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Kung Fu Panda

July 10, 2008
tags: , , , ,

The Mole had been working very hard all the morning, spring cleaning his little home. First with brooms, then with dusters; then on ladders and steps and chairs, with a brush and a pail of whitewash; till he had dust in his throat and eyes, and splashes of whitewash all over his black fur, and an aching back and weary arms. Spring was moving in the air above and in the earth below and around him, penetrating even his dark and lowly little house with its spirit of divine discontent and longing. It was small wonder, then, that he suddenly flung down his brush on the floor, said “Bother!” and “O blow!” and also “stuff this for a game of soldiers!” and bolted out of the house without even waiting to put on his coat. Something loud and brash and with an accent! was calling him imperiously, and he made for the steep little tunnel which answered in his case to the graveled carriage-drive owned by animals whose residences are nearer to the sun and air. So he scraped and scratched and scrabbled and scrooged and then he scrooged again and scrabbled and scratched and scraped, working busily with his little paws and muttering to himself, “Up we go! Up we go!” till at last, pop! his snout came out into the sunlight, and he found himself rolling in the warm grass of a thin grass merge next to an enormous shopping mall.

“Er, OK,” he said to himself. “Well, it’s better than whitewashing!” The sunshine struck hot on his fur, soft breezes caressed his heated brow, and after the seclusion of the cellarage he had lived in so long the clamour of youthful screams and chavvy insults across the car park fell on his dulled hearing almost like a shout. Jumping off all his four legs at once, in the joy of living and the delight of spring without its cleaning, he pursued his way across the car park till he reached the first few shops on the further side.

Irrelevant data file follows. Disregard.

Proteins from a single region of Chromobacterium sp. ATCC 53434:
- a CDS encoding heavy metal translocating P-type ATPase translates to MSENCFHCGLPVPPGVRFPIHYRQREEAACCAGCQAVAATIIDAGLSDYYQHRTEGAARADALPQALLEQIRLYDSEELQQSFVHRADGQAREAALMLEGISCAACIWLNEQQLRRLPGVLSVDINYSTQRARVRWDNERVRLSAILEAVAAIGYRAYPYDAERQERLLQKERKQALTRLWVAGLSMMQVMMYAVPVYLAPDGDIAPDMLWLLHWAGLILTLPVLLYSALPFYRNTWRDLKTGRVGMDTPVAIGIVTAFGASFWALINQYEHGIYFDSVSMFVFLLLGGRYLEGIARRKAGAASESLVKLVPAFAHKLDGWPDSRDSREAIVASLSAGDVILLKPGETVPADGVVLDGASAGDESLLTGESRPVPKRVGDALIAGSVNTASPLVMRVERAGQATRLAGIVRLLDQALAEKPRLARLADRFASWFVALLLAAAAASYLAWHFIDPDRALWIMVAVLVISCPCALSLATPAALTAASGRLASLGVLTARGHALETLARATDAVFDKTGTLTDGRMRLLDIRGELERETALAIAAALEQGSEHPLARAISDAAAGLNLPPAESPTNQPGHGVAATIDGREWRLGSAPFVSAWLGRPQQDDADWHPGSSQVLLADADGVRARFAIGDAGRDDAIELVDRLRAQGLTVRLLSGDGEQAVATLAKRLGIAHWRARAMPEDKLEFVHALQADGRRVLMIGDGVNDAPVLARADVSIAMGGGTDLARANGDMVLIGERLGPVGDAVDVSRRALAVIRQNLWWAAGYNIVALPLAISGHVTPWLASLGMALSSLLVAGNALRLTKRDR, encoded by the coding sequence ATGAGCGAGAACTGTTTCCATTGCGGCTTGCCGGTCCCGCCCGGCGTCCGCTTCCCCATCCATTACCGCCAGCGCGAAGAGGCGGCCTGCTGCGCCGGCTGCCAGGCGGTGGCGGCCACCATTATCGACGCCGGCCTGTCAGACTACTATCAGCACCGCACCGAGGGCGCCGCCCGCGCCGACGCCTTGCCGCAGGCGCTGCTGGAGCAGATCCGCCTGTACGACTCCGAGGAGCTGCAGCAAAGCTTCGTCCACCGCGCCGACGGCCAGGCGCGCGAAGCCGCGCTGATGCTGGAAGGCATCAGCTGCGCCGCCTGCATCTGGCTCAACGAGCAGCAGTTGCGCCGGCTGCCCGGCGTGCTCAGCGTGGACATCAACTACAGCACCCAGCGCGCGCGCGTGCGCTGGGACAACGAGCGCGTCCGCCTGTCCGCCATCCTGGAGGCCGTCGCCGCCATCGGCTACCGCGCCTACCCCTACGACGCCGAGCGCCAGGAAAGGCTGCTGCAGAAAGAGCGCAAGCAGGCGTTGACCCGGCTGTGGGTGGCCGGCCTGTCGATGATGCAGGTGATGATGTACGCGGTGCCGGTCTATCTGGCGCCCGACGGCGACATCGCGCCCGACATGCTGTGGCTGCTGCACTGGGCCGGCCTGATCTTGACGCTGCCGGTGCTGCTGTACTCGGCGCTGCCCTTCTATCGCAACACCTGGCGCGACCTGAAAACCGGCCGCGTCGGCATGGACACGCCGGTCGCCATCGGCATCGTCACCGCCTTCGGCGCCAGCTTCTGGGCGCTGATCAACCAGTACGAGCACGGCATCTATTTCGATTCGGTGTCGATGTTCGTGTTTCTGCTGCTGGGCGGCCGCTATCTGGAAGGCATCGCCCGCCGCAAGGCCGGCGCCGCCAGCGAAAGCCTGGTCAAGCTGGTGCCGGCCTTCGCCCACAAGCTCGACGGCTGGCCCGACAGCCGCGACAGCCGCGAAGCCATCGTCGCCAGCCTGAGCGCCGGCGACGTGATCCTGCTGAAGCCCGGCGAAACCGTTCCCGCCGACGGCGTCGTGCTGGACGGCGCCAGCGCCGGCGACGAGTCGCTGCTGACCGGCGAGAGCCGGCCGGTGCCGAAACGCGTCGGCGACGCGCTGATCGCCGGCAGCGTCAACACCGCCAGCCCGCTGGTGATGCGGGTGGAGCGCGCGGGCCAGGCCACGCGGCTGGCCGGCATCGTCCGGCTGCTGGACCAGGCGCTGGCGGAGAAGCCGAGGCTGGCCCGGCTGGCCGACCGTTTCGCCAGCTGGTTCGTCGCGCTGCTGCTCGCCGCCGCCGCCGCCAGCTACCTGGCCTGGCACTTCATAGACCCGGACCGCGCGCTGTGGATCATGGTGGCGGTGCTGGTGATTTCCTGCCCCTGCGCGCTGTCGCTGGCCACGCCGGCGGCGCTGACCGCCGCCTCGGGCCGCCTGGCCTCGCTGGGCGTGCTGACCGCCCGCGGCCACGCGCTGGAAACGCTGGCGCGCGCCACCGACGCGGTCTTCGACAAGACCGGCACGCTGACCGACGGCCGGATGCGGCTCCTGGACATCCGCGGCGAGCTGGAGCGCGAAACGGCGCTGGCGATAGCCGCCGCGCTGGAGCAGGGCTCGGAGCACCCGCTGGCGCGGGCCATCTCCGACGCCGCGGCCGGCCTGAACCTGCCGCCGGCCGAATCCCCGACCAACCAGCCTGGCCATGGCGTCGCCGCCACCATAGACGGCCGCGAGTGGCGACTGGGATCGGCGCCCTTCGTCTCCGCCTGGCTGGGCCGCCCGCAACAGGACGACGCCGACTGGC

“Oi! Big nose!” said a spotty youth outside a big sign that said ‘The Gap’. “Wot you fucken lookin’ at?!” He was bowled over in an instant by the impatient and contemptuous Mole, who trotted along the side of the shops trying to ignore the other kids as they peeped from under their hoodies to see what the row was about. “Onion sauce! Onion sauce!” he remarked jeeringly, and was gone before they could think of a thoroughly satisfactory reply. Then they all started grumbling at each other. “Fag, slag! Give us a toke on that J, you mong-” “Up yours, cockmunch!” “You gay-” and so on, in the usual way; but, of course, it was then much too late, and the Mole was out of ear-range.